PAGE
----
YU Conference: Medical Dilemmas Born out of the Holocaust
by Hannah Dreyfus
Yair Saperstein, first year student at Einstein School of Medicine, Yeshiva University 2012 valedictorian, and a nominee for The Jewish Week’s “36 under 36” last year, has quite the chivalrous flair. But, on Sunday, October 21, the lady on whom he dutifully waited was a bit older than his regular accompaniment. And, while she toted neither heels nor a suave blazer, it was Irene Hizme, 73 year old Holocaust survivor, and subject to Josef Mengele’s twin experimentation in Auschwitz, who held the room spellbound.
“My story is a tie between past and future,” said Hizme, in a whisper, exhausted after sharing her personal story with an audience of nearly 400.
Tie between past and future was exactly the mission statement behind Yeshiva University’s 7th annual Fuld Family Medical Ethics Conference, “Out of the Ashes: Jewish Approaches to Medical Dilemmas Born out of the Holocaust.” The conference, run by the undergraduate Medical Ethics Society (MES) in conjunction with the Center for the Jewish Future (CJF), an organization operated through Yeshiva University, sought to view the complex ethical questions aroused by the Holocaust through a modern lens. The audience, a diverse amalgam of university students, visiting guests, and high school students, listened to opening remarks and plenary presentations (during which Mrs. Hizme spoke), before breaking-out into smaller, more focused afternoon sessions, topics ranging from the Nuremberg Laws in light of 21st century medical ethics to trauma and resilience in the second and third generation after the Holocaust.
“There are a surprising number of modern-day, medical-ethics dilemmas sourcing back to the Holocaust,” said Dr. Michael A. Grodin, professor at Boston University and director of the Project on Medicine and the Holocaust at the Elie Wiesel Center for Judaic Studies. “Physician assisted suicide and euthanasia, physician aid in capital punishment, physician involvement in torture, genetic engineering, state-prescribed reproductive policies, to name a few hot-button issues. The painful history of the Holocaust demands we view these questions with the knowledge that dehumanization, and treating the state instead of the patient, begins with small steps.”
Both presidents of MES, Mordechai Smith and Yosefa Schoor, are grandchildren of Holocaust survivors. “Naturally, that had a huge impact on our selection of this topic for the conference,” said Smith. “It’s a certain sense of responsibility—to take what happened and inform our own futures.” Both Smith and Schoor plan on attending medical school.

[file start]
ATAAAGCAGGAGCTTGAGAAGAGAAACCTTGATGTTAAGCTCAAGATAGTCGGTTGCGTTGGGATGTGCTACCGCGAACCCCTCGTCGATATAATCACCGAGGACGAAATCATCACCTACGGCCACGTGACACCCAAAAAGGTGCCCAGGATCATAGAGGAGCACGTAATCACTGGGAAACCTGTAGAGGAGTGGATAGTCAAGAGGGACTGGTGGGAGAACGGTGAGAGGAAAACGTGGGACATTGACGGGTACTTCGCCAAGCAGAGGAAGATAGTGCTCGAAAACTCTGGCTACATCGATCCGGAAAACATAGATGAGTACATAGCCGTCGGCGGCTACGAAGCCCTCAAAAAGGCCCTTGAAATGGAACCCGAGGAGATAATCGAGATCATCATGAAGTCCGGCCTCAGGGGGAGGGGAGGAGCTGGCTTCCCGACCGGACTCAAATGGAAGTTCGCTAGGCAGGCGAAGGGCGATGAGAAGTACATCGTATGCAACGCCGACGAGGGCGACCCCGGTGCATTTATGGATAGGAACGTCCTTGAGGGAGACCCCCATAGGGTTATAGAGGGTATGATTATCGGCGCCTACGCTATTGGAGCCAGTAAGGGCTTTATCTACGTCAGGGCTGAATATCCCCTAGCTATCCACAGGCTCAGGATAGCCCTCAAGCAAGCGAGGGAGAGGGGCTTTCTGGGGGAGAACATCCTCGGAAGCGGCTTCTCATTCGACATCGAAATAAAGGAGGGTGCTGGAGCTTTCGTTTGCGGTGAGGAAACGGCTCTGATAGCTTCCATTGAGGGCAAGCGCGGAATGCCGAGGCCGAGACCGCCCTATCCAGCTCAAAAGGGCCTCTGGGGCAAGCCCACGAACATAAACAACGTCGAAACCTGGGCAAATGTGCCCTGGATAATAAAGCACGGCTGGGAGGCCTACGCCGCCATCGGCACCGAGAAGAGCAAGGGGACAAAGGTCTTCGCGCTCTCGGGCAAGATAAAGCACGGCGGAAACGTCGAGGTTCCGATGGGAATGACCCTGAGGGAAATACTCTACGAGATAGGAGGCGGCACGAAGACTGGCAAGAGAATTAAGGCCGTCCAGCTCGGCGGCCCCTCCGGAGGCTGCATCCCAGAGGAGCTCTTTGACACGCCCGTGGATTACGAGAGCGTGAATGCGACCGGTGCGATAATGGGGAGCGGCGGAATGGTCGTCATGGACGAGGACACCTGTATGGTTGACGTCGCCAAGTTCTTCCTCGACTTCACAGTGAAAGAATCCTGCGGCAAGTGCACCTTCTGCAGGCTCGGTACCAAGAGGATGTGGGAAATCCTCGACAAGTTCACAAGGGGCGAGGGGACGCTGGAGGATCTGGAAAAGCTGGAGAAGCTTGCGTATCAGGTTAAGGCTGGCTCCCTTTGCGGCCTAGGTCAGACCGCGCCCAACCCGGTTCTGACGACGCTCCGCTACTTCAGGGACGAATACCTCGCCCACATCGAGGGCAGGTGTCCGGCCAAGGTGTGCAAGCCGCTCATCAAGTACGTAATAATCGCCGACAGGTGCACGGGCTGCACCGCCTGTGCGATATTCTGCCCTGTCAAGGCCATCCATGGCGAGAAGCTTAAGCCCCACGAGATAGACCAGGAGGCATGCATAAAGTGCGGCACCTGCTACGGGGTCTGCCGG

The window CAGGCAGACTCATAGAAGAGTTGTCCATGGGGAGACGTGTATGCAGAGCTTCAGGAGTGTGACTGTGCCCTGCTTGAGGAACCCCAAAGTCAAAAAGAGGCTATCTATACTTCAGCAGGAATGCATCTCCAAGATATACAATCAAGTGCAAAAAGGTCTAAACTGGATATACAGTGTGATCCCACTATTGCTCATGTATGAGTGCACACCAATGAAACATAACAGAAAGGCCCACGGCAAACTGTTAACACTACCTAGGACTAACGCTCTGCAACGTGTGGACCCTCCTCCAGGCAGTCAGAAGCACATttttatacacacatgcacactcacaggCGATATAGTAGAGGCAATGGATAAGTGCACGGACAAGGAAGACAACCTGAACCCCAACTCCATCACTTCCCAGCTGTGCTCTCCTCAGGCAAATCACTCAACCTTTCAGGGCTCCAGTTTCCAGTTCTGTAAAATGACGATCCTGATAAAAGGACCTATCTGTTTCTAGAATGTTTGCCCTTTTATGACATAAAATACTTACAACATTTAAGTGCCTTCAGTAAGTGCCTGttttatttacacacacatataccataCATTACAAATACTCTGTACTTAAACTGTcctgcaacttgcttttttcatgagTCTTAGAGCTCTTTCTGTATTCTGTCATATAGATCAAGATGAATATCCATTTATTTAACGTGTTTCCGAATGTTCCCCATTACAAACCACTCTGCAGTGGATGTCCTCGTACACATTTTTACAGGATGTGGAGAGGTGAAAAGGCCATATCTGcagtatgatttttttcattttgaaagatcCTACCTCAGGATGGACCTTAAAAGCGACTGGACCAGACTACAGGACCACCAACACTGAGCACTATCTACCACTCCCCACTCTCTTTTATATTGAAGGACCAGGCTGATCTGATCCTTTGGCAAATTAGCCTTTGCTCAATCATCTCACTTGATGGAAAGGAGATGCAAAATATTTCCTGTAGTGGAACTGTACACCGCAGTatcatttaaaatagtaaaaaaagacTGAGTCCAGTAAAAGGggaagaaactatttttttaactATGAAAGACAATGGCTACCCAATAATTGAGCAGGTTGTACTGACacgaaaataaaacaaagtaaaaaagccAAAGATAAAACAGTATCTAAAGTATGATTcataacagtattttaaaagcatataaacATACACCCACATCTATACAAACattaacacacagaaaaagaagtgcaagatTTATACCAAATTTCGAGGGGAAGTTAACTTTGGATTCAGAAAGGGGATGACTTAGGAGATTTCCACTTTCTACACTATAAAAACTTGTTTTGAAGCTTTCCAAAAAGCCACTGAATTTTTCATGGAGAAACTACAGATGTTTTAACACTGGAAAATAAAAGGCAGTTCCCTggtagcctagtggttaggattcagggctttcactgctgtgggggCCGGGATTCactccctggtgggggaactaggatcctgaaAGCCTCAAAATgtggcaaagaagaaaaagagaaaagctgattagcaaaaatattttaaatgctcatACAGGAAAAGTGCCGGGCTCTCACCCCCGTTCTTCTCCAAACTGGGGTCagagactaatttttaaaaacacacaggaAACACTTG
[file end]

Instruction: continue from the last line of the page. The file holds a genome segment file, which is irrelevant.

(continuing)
“I’ve always had difficulty confronting the Holocaust,” said Schoor. “My grandmother is a survivor, and it’s so profoundly affected my mother. She’s the type who collects any and all information about the Holocaust, and plays it back to me. It’s her way to fight back. But it’s left me overwhelmed. This conference was my way, almost subconsciously,” she laughed to herself as she spoke, “to confront in me what threatened to become a deafening silence. It was a tangible way to grasp what happened to my family and give my unspeakable fears a productive, forward-thinking outlet.”
“It’s a scar without the wound,” said Dr. David Pelcovitz, foremost child-psychologist addressing the Holocaust’s effects on the second and third generations. “From enmeshment—the, ‘I’m cold, go put on a sweater’ syndrome—to a real terror of letting children go, survivors leave their mark on the next generation. The tried-and-true method of coping is assigning words to the pain. Not only for survivors themselves, but for the children and grand-children, speaking about what happened allows movement past what happened.”
Interestingly, the other two characteristics “emerging from the vast majority of studies on resilience in the second and third generation is a focus on gratitude in one’s personal life, and a determination to give back to others,” said Pelcovitz. “A focus on giving of oneself has always served to ameliorate inner pain and stress.”
Rushing off to the engagement party of his first son, Rabbi Kenneth Brander, dean of the CJF and special mentor to MES, was only there for the conference’s opening remarks. “As the child of survivors myself, my answer to the Holocaust is exactly where I’m headed right now: an engagement party for my child,” said Brander, before hustling off the platform.
Punctured by refreshments and several well-placed breaks, the conference, running from morning to mid-afternoon, proceeded without mishap. MES members and volunteers ran from participant to participant distributing water-bottles and neatly-stuffed folders, even standing on corners in the morning chill with “Do you have any questions?” picket signs.
“Seeing all these young people, so alive, so healthy gives me peace,” said Hizme, as Saperstein wheeled her carefully down from the platform after her speech. “For weeks, I was scared to speak. Again and again I was on the phone with Yosefa. And, again and again she told me, ‘Irene, we want to hear you. We need to hear you. It’s our future, too.'”